The h-index was developed in 2005 by Jorge Hirsch, a physicist at the University of California in San Diego. In his paper Hirsch states "A scientist has index h if h of his/her Np papers have at least h citations each, and the other (Np − h) papers have no more than h citations each."
- de Rijcke, S., Waltman, L, and van Leeuwen, T. (2021). Halt the h-index. Leiden Madtrics. https://leidenmadtrics.nl/articles/halt-the-h-index.
- Haustein, S. (2020). Learning and teaching to not use the h-index. ACRL STS Hot Topic Webinar, 15.06.2020. https://zenodo.org/record/3895045#.XyAy0GhKjIV
- Waltman, L. and van Eck, N.J. (2012), The inconsistency of the h‐index. J. Am. Soc. Inf. Sci., 63: 406-415. doi:10.1002/asi.21678
Databases with h-index
You can calculate the h-index yourself, or let one of these databases do it for you. Remember that they only gather information from the journals they index.
Properly identifying authors and their papers is difficult for obvious reasons. How many articles are authored by J. Smith, Y. Lee, or L. Jackson? The groups below are working to solve this problem.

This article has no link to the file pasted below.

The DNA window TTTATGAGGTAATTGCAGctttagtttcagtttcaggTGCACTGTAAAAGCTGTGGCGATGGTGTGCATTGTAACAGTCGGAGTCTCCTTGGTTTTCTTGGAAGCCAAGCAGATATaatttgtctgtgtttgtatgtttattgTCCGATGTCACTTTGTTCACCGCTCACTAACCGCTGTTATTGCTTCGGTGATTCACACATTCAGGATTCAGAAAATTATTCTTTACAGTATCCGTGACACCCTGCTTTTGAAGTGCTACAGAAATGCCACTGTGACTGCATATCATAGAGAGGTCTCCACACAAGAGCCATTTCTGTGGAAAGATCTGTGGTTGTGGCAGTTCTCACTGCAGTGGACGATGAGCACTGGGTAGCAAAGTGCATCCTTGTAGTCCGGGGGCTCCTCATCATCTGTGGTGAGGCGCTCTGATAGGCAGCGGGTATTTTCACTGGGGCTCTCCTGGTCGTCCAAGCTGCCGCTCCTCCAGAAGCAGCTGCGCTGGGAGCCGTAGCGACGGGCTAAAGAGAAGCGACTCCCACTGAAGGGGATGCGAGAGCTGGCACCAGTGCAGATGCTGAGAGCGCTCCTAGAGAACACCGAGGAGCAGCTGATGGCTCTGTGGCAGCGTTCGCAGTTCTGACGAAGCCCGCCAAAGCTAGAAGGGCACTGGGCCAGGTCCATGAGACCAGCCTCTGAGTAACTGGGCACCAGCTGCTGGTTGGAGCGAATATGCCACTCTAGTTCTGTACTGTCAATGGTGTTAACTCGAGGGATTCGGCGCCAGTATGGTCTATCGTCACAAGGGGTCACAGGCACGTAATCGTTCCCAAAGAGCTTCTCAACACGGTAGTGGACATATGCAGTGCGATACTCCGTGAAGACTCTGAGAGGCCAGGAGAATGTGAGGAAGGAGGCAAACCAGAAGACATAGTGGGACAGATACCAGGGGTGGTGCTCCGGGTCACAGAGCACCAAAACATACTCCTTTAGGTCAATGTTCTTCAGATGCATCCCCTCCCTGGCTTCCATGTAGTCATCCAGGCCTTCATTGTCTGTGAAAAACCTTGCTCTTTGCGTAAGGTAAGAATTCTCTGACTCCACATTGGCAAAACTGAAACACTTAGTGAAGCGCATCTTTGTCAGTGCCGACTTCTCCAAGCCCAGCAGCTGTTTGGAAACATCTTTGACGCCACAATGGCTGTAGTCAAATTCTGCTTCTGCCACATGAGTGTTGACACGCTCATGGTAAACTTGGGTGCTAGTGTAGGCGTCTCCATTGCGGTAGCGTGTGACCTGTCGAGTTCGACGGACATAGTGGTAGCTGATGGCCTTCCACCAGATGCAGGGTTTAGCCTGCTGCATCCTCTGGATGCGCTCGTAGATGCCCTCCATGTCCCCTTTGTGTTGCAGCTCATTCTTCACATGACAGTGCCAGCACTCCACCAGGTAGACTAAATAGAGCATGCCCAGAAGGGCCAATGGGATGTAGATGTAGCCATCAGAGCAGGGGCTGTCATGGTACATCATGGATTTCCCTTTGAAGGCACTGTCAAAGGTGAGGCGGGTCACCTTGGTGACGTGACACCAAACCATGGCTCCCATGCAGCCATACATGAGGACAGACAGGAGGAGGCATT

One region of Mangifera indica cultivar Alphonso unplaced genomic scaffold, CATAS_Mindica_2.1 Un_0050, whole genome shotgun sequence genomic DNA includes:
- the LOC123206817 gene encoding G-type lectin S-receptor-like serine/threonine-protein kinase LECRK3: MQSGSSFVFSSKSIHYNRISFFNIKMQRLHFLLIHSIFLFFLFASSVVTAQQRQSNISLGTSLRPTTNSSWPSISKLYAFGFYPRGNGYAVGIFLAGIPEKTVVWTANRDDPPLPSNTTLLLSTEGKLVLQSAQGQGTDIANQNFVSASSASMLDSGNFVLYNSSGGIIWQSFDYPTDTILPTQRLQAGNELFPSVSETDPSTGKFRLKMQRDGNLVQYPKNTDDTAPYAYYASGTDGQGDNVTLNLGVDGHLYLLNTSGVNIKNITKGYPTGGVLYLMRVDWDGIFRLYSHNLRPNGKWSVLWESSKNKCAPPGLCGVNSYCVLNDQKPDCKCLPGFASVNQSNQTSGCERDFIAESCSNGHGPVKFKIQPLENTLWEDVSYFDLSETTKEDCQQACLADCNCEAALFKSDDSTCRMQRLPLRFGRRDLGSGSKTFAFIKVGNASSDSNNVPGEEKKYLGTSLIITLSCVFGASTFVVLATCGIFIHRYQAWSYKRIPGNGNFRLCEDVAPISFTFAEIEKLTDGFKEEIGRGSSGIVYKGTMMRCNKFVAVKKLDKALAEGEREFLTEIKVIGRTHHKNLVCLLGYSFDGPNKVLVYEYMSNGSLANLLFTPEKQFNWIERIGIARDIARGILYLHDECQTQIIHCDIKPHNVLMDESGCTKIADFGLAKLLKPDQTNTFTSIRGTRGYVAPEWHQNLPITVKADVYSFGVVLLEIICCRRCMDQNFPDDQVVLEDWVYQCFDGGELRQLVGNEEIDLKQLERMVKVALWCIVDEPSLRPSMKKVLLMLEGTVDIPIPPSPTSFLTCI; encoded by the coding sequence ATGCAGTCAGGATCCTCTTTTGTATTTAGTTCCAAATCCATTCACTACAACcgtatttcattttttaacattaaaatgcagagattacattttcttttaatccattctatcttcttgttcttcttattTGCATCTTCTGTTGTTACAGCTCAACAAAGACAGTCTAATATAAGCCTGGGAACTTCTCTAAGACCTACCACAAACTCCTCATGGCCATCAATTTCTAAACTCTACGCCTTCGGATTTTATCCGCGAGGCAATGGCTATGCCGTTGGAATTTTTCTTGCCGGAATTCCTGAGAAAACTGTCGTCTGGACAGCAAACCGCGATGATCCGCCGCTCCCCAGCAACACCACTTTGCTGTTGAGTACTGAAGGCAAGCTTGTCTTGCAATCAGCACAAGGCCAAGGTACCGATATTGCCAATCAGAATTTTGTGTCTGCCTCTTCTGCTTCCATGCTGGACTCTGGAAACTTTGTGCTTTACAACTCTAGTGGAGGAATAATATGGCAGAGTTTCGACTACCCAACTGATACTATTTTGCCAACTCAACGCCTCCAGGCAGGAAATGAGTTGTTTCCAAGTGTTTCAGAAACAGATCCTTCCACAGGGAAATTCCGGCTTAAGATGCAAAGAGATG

Citation Search Tips
Each citation source produces slightly different results depending on the content and coverage of the source. This underscores the importance of using multiple citation sources to judge the true impact of an author's work. The search strategy should be broad and inclusive enough to accomodate the following pitfalls.
- Search results vary by database used.
- Search all permutations of the cited author's name: last name; last name, first and middle initials; last name and first initial.
- If someone is second or third author, search by the lead authors to locate the cited reference.
- Author names and titles in foreign languages and non-Roman script may require extra effort to determine their transcription or transliteraton in each database.